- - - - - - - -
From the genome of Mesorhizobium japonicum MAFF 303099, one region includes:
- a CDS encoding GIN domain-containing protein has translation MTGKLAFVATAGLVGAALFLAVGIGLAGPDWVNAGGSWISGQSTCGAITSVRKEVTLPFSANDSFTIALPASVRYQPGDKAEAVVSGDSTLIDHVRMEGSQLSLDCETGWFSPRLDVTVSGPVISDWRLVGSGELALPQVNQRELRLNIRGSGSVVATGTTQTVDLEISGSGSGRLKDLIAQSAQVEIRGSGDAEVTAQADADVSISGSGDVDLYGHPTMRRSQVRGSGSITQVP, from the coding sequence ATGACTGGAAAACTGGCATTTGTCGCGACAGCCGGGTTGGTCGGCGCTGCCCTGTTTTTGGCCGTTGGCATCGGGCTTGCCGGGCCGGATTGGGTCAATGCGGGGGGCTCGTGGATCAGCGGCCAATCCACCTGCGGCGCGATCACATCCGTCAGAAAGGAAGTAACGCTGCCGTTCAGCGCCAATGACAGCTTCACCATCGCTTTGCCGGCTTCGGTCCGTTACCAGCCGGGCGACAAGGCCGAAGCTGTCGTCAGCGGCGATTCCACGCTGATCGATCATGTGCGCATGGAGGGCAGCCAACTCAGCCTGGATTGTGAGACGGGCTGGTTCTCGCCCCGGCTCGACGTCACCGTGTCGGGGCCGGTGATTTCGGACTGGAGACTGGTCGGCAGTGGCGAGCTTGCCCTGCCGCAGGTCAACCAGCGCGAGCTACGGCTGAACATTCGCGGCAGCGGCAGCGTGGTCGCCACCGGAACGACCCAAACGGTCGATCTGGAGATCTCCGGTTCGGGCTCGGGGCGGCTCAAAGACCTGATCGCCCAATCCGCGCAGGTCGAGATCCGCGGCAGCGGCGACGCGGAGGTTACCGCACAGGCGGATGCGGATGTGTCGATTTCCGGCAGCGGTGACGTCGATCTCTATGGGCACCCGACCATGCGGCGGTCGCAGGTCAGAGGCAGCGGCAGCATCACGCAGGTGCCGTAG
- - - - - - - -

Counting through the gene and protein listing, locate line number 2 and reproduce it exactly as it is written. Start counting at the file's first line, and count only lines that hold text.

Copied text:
- a CDS encoding GIN domain-containing protein has translation MTGKLAFVATAGLVGAALFLAVGIGLAGPDWVNAGGSWISGQSTCGAITSVRKEVTLPFSANDSFTIALPASVRYQPGDKAEAVVSGDSTLIDHVRMEGSQLSLDCETGWFSPRLDVTVSGPVISDWRLVGSGELALPQVNQRELRLNIRGSGSVVATGTTQTVDLEISGSGSGRLKDLIAQSAQVEIRGSGDAEVTAQADADVSISGSGDVDLYGHPTMRRSQVRGSGSITQVP, from the coding sequence ATGACTGGAAAACTGGCATTTGTCGCGACAGCCGGGTTGGTCGGCGCTGCCCTGTTTTTGGCCGTTGGCATCGGGCTTGCCGGGCCGGATTGGGTCAATGCGGGGGGCTCGTGGATCAGCGGCCAATCCACCTGCGGCGCGATCACATCCGTCAGAAAGGAAGTAACGCTGCCGTTCAGCGCCAATGACAGCTTCACCATCGCTTTGCCGGCTTCGGTCCGTTACCAGCCGGGCGACAAGGCCGAAGCTGTCGTCAGCGGCGATTCCACGCTGATCGATCATGTGCGCATGGAGGGCAGCCAACTCAGCCTGGATTGTGAGACGGGCTGGTTCTCGCCCCGGCTCGACGTCACCGTGTCGGGGCCGGTGATTTCGGACTGGAGACTGGTCGGCAGTGGCGAGCTTGCCCTGCCGCAGGTCAACCAGCGCGAGCTACGGCTGAACATTCGCGGCAGCGGCAGCGTGGTCGCCACCGGAACGACCCAAACGGTCGATCTGGAGATCTCCGGTTCGGGCTCGGGGCGGCTCAAAGACCTGATCGCCCAATCCGCGCAGGTCGAGATCCGCGGCAGCGGCGACGCGGAGGTTACCGCACAGGCGGATGCGGATGTGTCGATTTCCGGCAGCGGTGACGTCGATCTCTATGGGCACCCGACCATGCGGCGGTCGCAGGTCAGAGGCAGCGGCAGCATCACGCAGGTGCCGTAG